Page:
Overcoming Barriers to Sales

Jan 16 00:37 2005 Richard Gorham Print This Article

Ever thought to yourself, "If only my team members would complete the tasks that we mutually agreed to in our action plan."

Most managers have felt this way about certain employees at some point in time.

Let's face it,Guest Posting some employees have a very hard time consistently executing tasks that "should" be relatively simple to complete.

So what are the barriers getting in the way of their success?

Actually, there are several types of barriers - but perhaps not the typical sort of barriers that you may be thinking.

Barriers can be classified in three major categories. Each category identifies strong barriers that, if not quickly identified and corrected by the team leader, can negatively impact the progress of your team.

The Three Major Types of Barriers are: (Hint: Remember A, B, C)

A-ttitude Barriers
B-ehavioral Barriers
C-onceptual Barriers

Attitude Barriers
Every employee must take ownership of his or her own attitude.

A manager is NOT in charge of anyone's attitude except her own. If an employee has a poor and non-productive attitude and is not willing to correct it, that is a personal choice and that person needs to be held accountable for that decision.

Quite simply, there are too many quality people who are willing to learn and add value to an organization, for a leader to invest time and money on anyone who makes the conscious "choice" to portray a poor attitude.

Keep in mind, if a leader does NOT hold team members accountable for non-productive attitudes, then he/she has in essence told the team "it's ok".

Employees’ displaying poor attitudes is NOT ok. A leader should never allow herself to be seen as "sanctioning" this kind of behavior.

Here is a great way to communicate expectations about "owning your attitude" to your team.

Go to any hardware store and buy the largest coat hook that you can find. "The Hook" will be a visual reminder to your team members that you expect them to leave any personal issues or poor attitudes on this hook prior to beginning their day.

(Suggestion: You might want to paint The Hook a bright silver or gold color, and perhaps even mount The Hook on a nice piece of stained wood. Hang The Hook in a common area, away from customer view, where employees will see it often and be reminded throughout the day about your expectations of leaving poor attitudes on The Hook - as they do not belong anywhere in the workplace.)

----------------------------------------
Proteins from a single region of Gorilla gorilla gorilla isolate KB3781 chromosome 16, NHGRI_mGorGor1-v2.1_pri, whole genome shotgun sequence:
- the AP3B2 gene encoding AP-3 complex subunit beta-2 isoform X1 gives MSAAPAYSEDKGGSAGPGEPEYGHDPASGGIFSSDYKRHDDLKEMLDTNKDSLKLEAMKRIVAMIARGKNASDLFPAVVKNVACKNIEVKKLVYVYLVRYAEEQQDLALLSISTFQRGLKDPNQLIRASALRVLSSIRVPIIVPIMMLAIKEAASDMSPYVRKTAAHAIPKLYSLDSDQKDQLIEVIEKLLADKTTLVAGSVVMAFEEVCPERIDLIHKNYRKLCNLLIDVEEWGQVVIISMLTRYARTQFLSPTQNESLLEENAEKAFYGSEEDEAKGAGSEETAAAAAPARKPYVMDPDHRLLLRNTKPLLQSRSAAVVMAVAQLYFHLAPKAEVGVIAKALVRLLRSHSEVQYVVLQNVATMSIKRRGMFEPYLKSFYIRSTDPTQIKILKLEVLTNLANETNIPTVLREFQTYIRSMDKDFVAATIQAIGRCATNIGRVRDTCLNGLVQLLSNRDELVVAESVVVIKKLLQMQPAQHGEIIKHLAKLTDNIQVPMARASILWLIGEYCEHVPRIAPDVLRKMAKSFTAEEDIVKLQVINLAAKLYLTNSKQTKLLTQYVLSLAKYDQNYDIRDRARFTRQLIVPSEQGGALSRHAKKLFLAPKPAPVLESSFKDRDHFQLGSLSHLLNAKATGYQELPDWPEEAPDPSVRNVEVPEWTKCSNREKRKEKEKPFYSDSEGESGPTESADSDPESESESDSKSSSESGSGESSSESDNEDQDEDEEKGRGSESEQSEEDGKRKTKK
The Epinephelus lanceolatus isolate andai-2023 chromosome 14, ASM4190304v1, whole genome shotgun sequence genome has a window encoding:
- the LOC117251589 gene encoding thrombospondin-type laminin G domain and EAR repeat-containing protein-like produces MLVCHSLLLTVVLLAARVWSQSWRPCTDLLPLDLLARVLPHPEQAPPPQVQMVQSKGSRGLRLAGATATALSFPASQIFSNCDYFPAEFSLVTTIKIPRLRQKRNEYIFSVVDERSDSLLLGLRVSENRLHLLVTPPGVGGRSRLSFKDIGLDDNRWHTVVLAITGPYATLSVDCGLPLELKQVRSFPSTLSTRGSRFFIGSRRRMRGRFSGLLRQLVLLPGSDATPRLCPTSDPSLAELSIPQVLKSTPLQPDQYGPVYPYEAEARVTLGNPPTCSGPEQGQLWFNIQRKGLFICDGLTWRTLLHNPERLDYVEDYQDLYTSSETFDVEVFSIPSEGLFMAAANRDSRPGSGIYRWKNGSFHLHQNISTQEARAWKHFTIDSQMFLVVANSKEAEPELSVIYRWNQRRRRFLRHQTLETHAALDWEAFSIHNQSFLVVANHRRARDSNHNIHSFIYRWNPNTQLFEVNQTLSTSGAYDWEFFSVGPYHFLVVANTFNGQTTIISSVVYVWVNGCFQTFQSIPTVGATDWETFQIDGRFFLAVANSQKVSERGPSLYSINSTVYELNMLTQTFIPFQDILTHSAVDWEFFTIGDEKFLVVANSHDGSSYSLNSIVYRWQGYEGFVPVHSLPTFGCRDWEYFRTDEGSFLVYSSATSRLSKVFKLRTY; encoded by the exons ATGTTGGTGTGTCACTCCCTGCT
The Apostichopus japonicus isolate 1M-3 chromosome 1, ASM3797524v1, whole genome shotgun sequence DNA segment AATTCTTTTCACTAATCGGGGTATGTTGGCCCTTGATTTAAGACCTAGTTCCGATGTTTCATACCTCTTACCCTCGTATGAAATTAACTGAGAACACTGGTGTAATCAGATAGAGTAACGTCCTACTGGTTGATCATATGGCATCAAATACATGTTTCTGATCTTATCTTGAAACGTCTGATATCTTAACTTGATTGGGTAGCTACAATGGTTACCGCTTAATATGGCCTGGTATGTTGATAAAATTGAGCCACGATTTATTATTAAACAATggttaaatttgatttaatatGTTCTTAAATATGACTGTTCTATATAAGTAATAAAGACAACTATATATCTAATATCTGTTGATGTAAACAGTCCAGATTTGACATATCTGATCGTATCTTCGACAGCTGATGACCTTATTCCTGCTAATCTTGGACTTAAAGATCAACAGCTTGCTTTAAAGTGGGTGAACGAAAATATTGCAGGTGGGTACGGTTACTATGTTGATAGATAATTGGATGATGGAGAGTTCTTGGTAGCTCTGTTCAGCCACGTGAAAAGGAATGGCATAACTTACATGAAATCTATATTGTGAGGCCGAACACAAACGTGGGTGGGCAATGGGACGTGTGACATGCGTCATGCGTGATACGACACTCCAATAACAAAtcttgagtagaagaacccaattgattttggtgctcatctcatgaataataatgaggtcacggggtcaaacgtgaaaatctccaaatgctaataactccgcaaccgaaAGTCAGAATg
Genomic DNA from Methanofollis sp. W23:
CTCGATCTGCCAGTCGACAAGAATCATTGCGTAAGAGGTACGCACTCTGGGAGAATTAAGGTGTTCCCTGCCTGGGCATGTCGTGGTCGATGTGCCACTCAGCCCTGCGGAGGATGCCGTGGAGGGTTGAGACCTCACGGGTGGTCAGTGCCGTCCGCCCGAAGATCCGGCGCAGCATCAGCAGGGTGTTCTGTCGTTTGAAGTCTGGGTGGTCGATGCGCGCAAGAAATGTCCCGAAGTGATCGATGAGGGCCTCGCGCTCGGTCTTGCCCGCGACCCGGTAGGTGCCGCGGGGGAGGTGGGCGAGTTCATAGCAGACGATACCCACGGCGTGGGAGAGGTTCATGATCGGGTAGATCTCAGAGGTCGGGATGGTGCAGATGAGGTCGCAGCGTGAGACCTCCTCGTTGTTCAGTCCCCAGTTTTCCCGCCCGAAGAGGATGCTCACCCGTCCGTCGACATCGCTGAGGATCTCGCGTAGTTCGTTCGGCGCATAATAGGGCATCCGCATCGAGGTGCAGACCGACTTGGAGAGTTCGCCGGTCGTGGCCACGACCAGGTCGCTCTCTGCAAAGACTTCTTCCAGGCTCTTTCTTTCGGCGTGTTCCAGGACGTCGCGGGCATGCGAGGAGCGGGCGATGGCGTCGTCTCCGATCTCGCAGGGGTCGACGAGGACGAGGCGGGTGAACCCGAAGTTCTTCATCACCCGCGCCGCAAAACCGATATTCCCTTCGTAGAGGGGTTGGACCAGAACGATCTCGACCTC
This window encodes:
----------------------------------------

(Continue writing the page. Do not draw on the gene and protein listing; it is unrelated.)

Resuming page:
When you introduce "The Hook", and your expectations relating to attitude, you might say something like:

"Rest assured, if you each will make sure to leave all your personal issues on the hook each morning when you arrive, I will take personal responsibility for guarding it on your behalf. I will watch over it for you throughout the day, and I promise that every night when you are ready to return home, it will still be there - just waiting for you to take it back home with you. That is my solemn promise to each of you."

Behavioral Barriers

Behavioral barriers equal actions not taken or completed, which hinder the achievement of maximum results.

Behavioral barriers refer to an employee not completing critical sales management tasks as expected - despite having mutually agreed to do so.

Managers spend most of their time coaching to behaviors - working to increase results of the mid-level and low-level producers.

Examples of behavioral barriers include techniques, strategies and skills such as:

Prospecting
Profiling
Telemarketing/scripting
Overcoming objections
Asking for the business
Closing the sale
Following up and managing the relationship

Leaders who are very successful in overcoming behavioral barriers follow this three-step approach in this sequential order:

- Managers must TEACH employees what behaviors (actions) are expected
- Managers must COACH employees to build their confidence to master sales management behaviors
- Managers must EXPECT and hold employees accountable for completing the desired behaviors on a consistent basis

Conceptual Barriers

Conceptual barriers are the absolute most difficult barriers to overcome.

Conceptual barriers are the barriers that are right behind the eyes, DEEP within the brain. "Beliefs" which were planted at a very young age and re-enforced over a long period of time - which is why they are so hard to "dislodge".

Here are a few quick examples of conceptual barriers:

(Think back to your own childhood. Were you ever taught any of the following rules?)

- Don't talk to strangers
- It is impolite to talk about money
- Never interrupt important people
- Wait to be asked

Now think about what you are asking your sales people to do.

- Telemarket (cold call)
- Profile/Prequalify based on ability to buy
- Create new relationships

Do you see how many of the things we were taught as children fly directly in the face of today’s daily sales management expectations?

It is no wonder why some folks have such a difficult time adopting certain routine sales management practices. They are quite literally "handicapped" by a belief system that limits their potential for success.

As a leader it’s your responsibility to approach performance issues with a clear understanding of these predetermined belief systems. Armed with this knowledge you can more quickly address issues in a way that can help both the sales rep and your entire organization.

Source: Free Guest Posting Articles from ArticlesFactory.com

About Article Author

Richard Gorham
Richard Gorham

Richard Gorham is the founder and President of Leadership-Tools, Inc. His web site, http://www.leadership-tools.com is dedicated to providing free tools and resources for today's aspiring leaders. Offering high-quality tools in the areas of Business Planning, Leadership Development, Customer Service, Sales Management and Team Building.

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